During the season 2014/2015, Real Madrid’s striker position was covered by the frenchman Karim Benzema. As opposed to Mourinho’s philosophy of rotating the striker almost on a game by game basis, Carlo Ancelotti had Benzema starting every game and left Javier “Chicharito” Hernandez in the bench for the majority of the season. Benzema played 2,312 La Liga minutes while Hernandez played 859 minutes. One could assume Chicharito was not world class quality, but every time he jumped on the pitch, he responded by scoring. How can we determine which player deserved to be in the initial lineup?

Determining who is the better player can become a never ending opinion battle, so I’m focusing this analysis on who is the most effective striker. Where I define “most effective striker” as the player who has the highest probability of scoring, given the fact that he is included in the starting squad. The data comes from Squwawka and the module I’m experimenting with is the PyMC Python module.

A little bit of data wrangling before we begin… I build two dataframes including the date of the match and the goals scored for Benzema and Hernandez. These dataframes exclude games where the player was active for less than 10 minutes. This is because it is may just not enough time for the striker to perform.

As mentioned before, we want to calculate the probability of scoring at least one goal given that the player was included in the starting squad. The probability can be solved by using Bayes’ Rule as shown bellow:

\( P( k > 0 | Y= 1) = \frac{P( Y = 1 | k >0 ) \times P( k > 0)}{P( Y = 1 | k >0) \times P(K > 0) + P( Y = 1 | K =0) \times P(K=0)} \)

Where:

K: Number of Goals scored in game

Y=1: Starting game
Y=1: Entering as a substitute

From the equation above, it is clear we need to find the probability of scoring \( P(K>0 \) for Hernandez and Benzema. To do this, we will use the PyMC module.

To begin with, I set up my Ipython environmanet to load all these modules.

The first step in the analysis is to define the probabiliy distribution we want to base our model on. The Poisson distribution is the most appropriate because it is discrete and gives attributes a higher probability to lower values of K. Keep in mind we are talking about soccer and alghough possible, it is rare when we see a player scoring multiple goals in one match. The parameter that differenciates Hernandez Poisson distribution from Benzema’s Poisson distribution is the \( \lambda \) parameter, and we now need to define it.

The \( \lambda \) parameter is what determines the shape of the distribution. A larger \( \lambda \), gives a greater probability for larger values of K. In our case, a larger \( \lambda \) will indicate a higher chance of scoring larger number of goals. We initially don’t know \( \lambda \), but we can begin by estimating it. Heuristically, I determined that the best distribution was an Exponential distribution with an \( \alpha \) parameter of the inverse of the mean. This is going to be our prior distribution for \( \lambda \).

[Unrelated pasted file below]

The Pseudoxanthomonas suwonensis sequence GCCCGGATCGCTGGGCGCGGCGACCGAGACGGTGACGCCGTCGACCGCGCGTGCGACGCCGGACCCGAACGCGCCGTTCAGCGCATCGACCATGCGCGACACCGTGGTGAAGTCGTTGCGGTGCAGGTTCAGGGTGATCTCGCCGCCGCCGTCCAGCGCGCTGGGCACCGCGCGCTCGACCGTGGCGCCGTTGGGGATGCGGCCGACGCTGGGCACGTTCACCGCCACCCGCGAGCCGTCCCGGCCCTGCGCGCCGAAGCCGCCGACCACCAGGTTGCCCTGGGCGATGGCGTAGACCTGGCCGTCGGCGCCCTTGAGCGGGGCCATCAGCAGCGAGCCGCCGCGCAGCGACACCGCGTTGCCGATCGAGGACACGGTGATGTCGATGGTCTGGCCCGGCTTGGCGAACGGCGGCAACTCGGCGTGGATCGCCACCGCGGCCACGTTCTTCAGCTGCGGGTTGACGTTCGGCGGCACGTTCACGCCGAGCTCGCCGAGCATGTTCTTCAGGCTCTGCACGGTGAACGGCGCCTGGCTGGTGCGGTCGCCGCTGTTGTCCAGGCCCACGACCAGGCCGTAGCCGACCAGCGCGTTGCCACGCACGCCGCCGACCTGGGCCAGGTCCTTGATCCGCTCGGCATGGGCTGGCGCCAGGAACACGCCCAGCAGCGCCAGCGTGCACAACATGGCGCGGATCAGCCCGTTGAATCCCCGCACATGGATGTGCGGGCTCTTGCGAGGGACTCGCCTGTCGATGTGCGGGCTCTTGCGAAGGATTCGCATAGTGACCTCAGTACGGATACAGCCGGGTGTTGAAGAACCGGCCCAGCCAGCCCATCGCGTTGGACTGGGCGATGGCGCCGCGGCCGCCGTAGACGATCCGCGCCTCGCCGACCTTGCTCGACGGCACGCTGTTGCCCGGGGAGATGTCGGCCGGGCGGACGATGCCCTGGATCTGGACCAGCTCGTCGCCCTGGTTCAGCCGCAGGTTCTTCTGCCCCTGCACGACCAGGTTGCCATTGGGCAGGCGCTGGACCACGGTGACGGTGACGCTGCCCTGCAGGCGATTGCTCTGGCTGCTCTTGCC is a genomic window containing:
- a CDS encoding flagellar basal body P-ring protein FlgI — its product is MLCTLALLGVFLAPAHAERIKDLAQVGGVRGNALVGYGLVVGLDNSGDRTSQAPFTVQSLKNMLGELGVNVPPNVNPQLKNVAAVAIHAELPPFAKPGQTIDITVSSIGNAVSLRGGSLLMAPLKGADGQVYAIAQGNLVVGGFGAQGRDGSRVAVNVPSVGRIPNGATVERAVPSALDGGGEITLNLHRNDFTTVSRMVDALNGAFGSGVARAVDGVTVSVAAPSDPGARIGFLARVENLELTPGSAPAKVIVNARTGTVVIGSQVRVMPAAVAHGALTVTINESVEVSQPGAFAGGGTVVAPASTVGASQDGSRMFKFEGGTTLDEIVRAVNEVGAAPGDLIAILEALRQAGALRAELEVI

In the code above, we set our prior distribution PyMC varialbes for \( \lambda _{CH} \) and \( \lambda _{KB} \). We then used the @pm.deterministic decorator to indicate ovserved_proportion_CH and observed_proportion_KB as a deterministic function. (This is required to work with PyMC models)

The next step is to devlop a model. In the code below, the variable obsCH use the value paremter to mold the striker’s goal scoring distribution. Note that we “educate” our distribution with our data using the “value” parameter in the function.

At this point, we have sucessfuly defined a posterior distribution for our parameters \( \lambda _{CH} \) and \( \lambda _{KB} \). To extract samples, we use the following code:

These parameters are shown in the graph below. \( \lambda _{KB} \) has a higher value than \( \lambda _{CH} \) on average. Using these parameters in a poisson distribution gives us the graph below.

We could assume Benzema is more effective than Javier Hernandez, but we are missing one final step. We have ignored whether the player was a starter or a substitute. For the case of Benzema, no adjustment is necessary since he was never a substitute. For his case, the Bayesian equation is reduced to the tautology:

\( P( k > 0 ) = ( P( k > 0 ) \)

Where:

\( P( k > 0 ) = 43.46\% \)

This is not the case for Javier Hernandez. Hernandez played 19 games, 11 as a substitute player and 8 as a starter. He was a starter on 4 of the 5 times he scored and he was a starter on 4 of the 14 times he didn’t get his name on the scoreboard. Hence, Hernadez Probability Bayesian Equation:

\( P( k > 0 | Y= 1) = \frac{P( Y = 1 | k >0 ) \times P( k > 0)}{P( Y = 1 | k >0) \times P(K > 0) + P( Y = 1 | k =0) \times P(K=0)} \)

can be answered as:

\( P( k > 0 | Y= 1) = \frac{P( Y = 1 | k >0 ) \times P( k > 0)}{\frac{4}{5} \times P(K > 0) + \frac{4}{14} \times P(K=0)} \)

\( P( k > 0 | Y= 1) = 57.19\% \)

According to our anlysis, Hernandez is 13.73% more likely to score than the frenchman Karim Benzema when being in the starting eleven.

Upon showing this report to people, a common response was “Yes, Hernandez scores as a sub because the defense is tired”. So we’re now going to compare apples to apples and use only full game statistics.

Notice, how Hernandez’ \( \lambda \) has wider tails than Benzema’s \( \lambda\). This is because we have less data for Hernandez (8 games vs Benzema’s 29 games) On the plot below, we appreciate the scoring probabilities of both. As we should expect from the \( \lambda \) parameters, Hernandez is more likely to score than Benzema.

Hernadez has a 47.4% probability of scoring when starting a game and Benzema has a 40.8% probability of scoring.